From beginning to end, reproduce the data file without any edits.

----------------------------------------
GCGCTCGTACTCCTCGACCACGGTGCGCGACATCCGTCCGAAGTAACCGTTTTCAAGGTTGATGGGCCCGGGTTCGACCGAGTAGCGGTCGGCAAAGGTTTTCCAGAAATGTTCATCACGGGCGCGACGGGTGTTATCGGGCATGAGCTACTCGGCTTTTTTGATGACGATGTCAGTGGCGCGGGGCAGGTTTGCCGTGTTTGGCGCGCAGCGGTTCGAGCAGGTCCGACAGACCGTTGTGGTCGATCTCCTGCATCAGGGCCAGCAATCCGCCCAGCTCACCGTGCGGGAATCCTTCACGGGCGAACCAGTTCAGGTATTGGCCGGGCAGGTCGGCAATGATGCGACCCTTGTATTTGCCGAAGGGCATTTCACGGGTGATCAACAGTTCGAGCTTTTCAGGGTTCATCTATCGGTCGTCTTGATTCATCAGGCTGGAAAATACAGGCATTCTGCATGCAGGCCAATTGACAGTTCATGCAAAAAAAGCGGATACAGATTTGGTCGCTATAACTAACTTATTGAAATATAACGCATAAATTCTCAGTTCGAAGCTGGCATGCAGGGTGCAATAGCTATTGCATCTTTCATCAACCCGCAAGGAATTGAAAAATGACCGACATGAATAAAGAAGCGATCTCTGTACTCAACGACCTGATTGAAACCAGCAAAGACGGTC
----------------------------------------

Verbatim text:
GCGCTCGTACTCCTCGACCACGGTGCGCGACATCCGTCCGAAGTAACCGTTTTCAAGGTTGATGGGCCCGGGTTCGACCGAGTAGCGGTCGGCAAAGGTTTTCCAGAAATGTTCATCACGGGCGCGACGGGTGTTATCGGGCATGAGCTACTCGGCTTTTTTGATGACGATGTCAGTGGCGCGGGGCAGGTTTGCCGTGTTTGGCGCGCAGCGGTTCGAGCAGGTCCGACAGACCGTTGTGGTCGATCTCCTGCATCAGGGCCAGCAATCCGCCCAGCTCACCGTGCGGGAATCCTTCACGGGCGAACCAGTTCAGGTATTGGCCGGGCAGGTCGGCAATGATGCGACCCTTGTATTTGCCGAAGGGCATTTCACGGGTGATCAACAGTTCGAGCTTTTCAGGGTTCATCTATCGGTCGTCTTGATTCATCAGGCTGGAAAATACAGGCATTCTGCATGCAGGCCAATTGACAGTTCATGCAAAAAAAGCGGATACAGATTTGGTCGCTATAACTAACTTATTGAAATATAACGCATAAATTCTCAGTTCGAAGCTGGCATGCAGGGTGCAATAGCTATTGCATCTTTCATCAACCCGCAAGGAATTGAAAAATGACCGACATGAATAAAGAAGCGATCTCTGTACTCAACGACCTGATTGAAACCAGCAAAGACGGTC